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dc.contributor.authorZimkus, Breda M
dc.contributor.authorHassapakis, Craig L
dc.contributor.authorHouck, Marlys L.
dc.date.accessioned2020-05-13T01:33:43Z
dc.date.available2020-05-13T01:33:43Z
dc.date.issued2018
dc.identifier.urihttp://hdl.handle.net/20.500.12634/150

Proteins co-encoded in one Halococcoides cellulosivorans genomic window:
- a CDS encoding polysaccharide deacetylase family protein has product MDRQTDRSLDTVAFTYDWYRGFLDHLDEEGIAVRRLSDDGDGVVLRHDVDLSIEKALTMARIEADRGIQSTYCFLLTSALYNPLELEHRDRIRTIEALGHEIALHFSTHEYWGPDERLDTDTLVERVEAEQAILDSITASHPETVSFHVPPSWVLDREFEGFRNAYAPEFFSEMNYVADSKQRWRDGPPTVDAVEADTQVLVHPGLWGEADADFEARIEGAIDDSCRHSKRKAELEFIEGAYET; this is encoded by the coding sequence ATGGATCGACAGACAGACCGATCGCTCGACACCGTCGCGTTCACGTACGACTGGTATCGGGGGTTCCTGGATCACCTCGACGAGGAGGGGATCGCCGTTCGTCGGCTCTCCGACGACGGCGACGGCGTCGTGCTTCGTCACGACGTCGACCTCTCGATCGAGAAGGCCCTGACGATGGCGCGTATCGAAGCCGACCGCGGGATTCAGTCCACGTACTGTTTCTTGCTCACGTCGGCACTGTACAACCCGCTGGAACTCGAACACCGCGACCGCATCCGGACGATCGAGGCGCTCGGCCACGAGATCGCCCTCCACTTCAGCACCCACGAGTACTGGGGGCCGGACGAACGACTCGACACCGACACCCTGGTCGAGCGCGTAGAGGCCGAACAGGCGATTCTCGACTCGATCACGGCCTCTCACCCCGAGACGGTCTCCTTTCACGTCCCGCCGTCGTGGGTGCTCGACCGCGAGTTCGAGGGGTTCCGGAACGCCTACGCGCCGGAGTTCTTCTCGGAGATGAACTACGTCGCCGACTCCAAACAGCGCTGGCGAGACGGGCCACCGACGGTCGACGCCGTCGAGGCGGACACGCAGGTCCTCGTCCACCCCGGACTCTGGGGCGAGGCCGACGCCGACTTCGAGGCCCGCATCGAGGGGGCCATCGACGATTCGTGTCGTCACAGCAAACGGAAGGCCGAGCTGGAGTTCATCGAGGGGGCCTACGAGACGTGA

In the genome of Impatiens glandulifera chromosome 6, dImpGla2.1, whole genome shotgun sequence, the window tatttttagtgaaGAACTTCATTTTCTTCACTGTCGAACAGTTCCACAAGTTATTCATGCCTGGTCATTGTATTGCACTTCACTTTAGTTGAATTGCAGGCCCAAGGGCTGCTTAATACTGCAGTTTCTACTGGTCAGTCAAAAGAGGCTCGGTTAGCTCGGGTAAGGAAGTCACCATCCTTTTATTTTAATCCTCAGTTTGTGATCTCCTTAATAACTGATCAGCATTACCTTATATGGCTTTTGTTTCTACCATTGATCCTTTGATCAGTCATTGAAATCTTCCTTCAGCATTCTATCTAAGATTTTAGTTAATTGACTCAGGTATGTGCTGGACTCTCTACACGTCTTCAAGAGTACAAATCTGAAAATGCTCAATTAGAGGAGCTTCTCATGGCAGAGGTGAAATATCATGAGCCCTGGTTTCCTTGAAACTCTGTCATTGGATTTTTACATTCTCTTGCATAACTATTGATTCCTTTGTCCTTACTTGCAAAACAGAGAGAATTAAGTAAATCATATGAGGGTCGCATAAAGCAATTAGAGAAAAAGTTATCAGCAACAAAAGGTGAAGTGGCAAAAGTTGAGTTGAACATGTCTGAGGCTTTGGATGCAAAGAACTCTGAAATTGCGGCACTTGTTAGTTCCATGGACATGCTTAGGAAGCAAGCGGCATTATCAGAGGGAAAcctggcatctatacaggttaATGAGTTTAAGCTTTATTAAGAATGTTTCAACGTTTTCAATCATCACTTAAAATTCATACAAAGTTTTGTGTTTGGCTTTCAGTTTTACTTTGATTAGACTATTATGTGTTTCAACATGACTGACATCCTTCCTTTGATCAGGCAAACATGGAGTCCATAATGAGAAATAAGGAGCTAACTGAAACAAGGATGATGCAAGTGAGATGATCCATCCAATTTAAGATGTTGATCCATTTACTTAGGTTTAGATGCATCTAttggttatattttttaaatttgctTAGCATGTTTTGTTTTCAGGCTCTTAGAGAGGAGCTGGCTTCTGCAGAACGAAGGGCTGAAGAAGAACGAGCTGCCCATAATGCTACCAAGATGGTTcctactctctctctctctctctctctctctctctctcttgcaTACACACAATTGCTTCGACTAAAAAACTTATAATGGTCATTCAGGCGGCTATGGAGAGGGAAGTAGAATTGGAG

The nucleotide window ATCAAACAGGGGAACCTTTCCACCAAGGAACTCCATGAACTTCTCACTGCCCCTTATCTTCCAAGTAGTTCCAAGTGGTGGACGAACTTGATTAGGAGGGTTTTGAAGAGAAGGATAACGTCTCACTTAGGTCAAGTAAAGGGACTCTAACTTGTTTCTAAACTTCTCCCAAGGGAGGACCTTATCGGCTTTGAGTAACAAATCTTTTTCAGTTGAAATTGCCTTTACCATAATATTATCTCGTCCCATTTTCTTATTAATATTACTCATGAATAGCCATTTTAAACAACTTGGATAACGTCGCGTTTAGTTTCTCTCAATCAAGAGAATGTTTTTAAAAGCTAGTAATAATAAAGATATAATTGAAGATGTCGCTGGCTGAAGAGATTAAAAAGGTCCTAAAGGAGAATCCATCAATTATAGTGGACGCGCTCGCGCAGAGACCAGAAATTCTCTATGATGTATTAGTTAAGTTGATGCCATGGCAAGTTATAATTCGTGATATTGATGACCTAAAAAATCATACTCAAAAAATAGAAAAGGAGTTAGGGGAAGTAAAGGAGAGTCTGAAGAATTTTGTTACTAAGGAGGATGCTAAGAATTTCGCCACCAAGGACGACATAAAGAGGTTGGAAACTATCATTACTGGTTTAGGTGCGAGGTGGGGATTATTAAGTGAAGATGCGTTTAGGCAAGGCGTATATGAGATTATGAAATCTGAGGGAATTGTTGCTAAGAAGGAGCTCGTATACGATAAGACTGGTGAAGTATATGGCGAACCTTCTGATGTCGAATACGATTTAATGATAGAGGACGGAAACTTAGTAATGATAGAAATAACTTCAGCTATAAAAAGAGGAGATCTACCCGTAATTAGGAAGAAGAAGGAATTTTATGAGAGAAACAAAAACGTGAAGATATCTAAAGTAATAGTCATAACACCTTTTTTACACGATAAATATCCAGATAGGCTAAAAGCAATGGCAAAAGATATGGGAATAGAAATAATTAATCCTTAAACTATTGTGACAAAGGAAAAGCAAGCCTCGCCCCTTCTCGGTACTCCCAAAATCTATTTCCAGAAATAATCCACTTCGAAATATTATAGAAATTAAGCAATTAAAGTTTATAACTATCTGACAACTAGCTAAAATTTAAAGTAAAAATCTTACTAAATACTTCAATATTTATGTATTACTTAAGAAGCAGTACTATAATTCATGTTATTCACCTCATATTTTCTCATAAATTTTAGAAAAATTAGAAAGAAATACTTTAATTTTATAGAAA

dc.description.abstractGlobal amphibian declines associated with anthropogenic causes, climate change, and amphibianspecific infectious diseases (e.g., chytridiomycosis) have highlighted the importance of biobanking amphibian genetic material. Genetic resource collections were the first to centralize the long-term storage of samples for use in basic science, including disciplines such as molecular evolution, molecular genetics, phylogenetics, and systematics. Biobanks associated with conservation breeding programs put a special emphasis on the cryopreservation of viable cells. These cell lines have a broader application, including the potential for genetic rescue and use in species propagation for population enhancement, such as captive breeding and reintroduction programs. We provide an overview of the most commonly used methods for the preservation of genetic resources, identify ways to standardize collection processes across biobanks, and provide decision trees to assist researchers in maximizing the potential use of their samples for both scientific research and the practice of species conservation. We hope that the collection and deposition of tissues preserved using methods that enable eventual cell line establishment will become routine practice among researchers, particularly herpetologists working in the field. While many major museums do not yet cryopreserve reproductive cells or cell lines, they contain the infrastructure and staff to maintain these collections if protocols and procedures are adapted. Collaboration between organizations can play an important future role in the conservation of amphibians, especially biobanks associated with research institutions and those pioneering techniques used in breeding programs.